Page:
The bond of trust
In Canada (and the U.S.) there is an unwritten rule: if a friend gets too drunk or sloppy than he or she will be taken care of by his or her friends. This rule is especially true on birthdays whereas the boy or girl gets obliterated with birthday shots only to be physically carried home at the end of the night whilst being force fed greasy bar food and litres upon litres of water. While your friends may begrudgingly carry your arse home at the end of the night back in Canada, don't expect anyone to do the same that when your abroad.
Now let's imagine that you are staying at a hostel and are preparing to go to a club with a couple of girls that you met that morning. It's your last night in the city and after pre-drinking, you are off to the club where you notice that one of the girls isn't holding back on the tequila shots. She becomes intoxicated, unruly and restless; she disappears for long periods of time and comes back drunker and drunker. So what happens to the girl? It depends entirely on the people with whom she is with; Jane's brother and friend, for example, refused to take on the drunk babysitter role, leaving her to fend for herself. Drinking to the point where you lose complete control means that you are literally putting your life in someone else's hands. Whether it's a friend, a family member or someone you've just met, these travelers are probably unwilling to forgo their night out so that they can take care of you. In the end it's not worth the risk.
One tequila, two tequila, three tequila, floor
Different countries have different types of drinks that can wreak havoc on an unsuspecting victim. In Chile, an infamous bar in the centre of Santiago, called La Piojera, serves a Chilean favorite called a Terremotto (earthquake). The drink is filled with cheap white wine, grenadine and a scoop of pineapple ice-cream; the sweetness of the ice cream masks the destructive properties of the drink. It's not called an earthquake for nothing; after one terremotto, you'll definitely feel the earth move beneath your feet.
If you are unfamiliar with the drink than take your time to see how your body reacts to the alcohol. Just because you can't taste the alcohol, doesn't mean that there isn't any inside your cup! Remember to pace yourself; I've seen so many different travelers gulping down their drinks or double fisting (holding a drink in each hand) as if the bartender had just announced that it was last call. This is exactly how you lose control. Understand your limits and in the end don't surpass those limits. Lastly, never accept drinks from strangers or leave your drink unattended. If you are unsure if the drink is safe or if it tastes funny, than leave it!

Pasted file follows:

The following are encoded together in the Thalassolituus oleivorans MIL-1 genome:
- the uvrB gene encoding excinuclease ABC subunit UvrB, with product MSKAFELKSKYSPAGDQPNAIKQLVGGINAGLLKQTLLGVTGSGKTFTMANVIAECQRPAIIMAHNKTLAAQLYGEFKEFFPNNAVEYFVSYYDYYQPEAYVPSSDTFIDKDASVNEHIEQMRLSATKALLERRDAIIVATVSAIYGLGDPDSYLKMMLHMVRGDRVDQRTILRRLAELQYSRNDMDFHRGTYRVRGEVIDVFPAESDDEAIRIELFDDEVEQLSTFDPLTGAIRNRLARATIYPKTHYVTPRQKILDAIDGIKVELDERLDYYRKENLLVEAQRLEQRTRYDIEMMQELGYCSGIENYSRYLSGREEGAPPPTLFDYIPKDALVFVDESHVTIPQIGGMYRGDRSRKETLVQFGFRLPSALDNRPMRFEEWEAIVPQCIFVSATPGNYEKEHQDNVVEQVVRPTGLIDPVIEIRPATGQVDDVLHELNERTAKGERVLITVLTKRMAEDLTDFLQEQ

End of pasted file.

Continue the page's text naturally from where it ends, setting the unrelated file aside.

When Pablo recounted his story, he shared with me that he was incredibly frustrated with Jane while they were walking home. In reality, he was happy to help but her loud conversation with herself and random bouts of crying meant that they became potential targets for a gang of thieves. Thieves seek out the weak and since alcohol slows reaction time and leads to poor judgement, a drunk loud person who can't walk straight is the perfect victim. Petty theft, like losing a phone, will most likely happen in the club but the more heinous crimes, like violent muggings, will happen on your journey home. Never EVER go home alone (whether by taxi or walk); instead plan ahead.
Before even heading out to the bar, figure out when and where you are going and your transportation options, especially if you are unfamiliar with the city. If you are catching public transport home, then make sure you know when the last service runs. For example, in Chile the subway closes at 11 p.m. and the all-night buses are quite sketchy. Therefore, the best option was to call a cab company that would pick us up at the nightclub. Always trust your instincts; never use taxis, buses or any form of transportation if they are overcrowded or look unsafe.
The point is balance; have fun and stay safe. Hearing Jane's story, hit close to home; fortunately for me I've always had individuals who (albeit begrudgingly) helped me out of my sticky messes. But as I think back to all my close calls, I have come to realize that the risk was not worth the pay-off. The idea is not to give up drinking entirely, but to educate yourself about your situation so that you can make an informed decision. In the end, is that 4th or 5th shot really worth the risk? You decide.
Have you run in to any bad experiences while partying abroad?
A self-proclaimed travel fanatic, Yvonne Ivanescu has embarked on a number of unforgettable adventures across the globe. In 2012 Yvonne launched , a website about travel, green living, food and fashion in South America. She will also be launching her own travel safety book in 2014. For more South American travel tips and safety tips, visit or follow her on and .
This is an ongoing series that will be running until the end of 2013 called, Learning to Travel Safely in the New Year. Yvonne is our travel safety guru and you can ask her anything your hearts desire. We’re very excited to have Yvonne join the team for a bit. Her Lessons Learned from being Mugged Abroad created quite the discussion here at Marketingkonferenz. Read more safety tips by Yvonne at Travel Safer with Personal Safety Items, Lessons Learned from being Mugged Abroad, Common Travel Theft Scams and How to Avoid Them, How to Blend in, Tips to Avoid Looking and Acting like a Tourist
Read about some of our favourite party nights around the world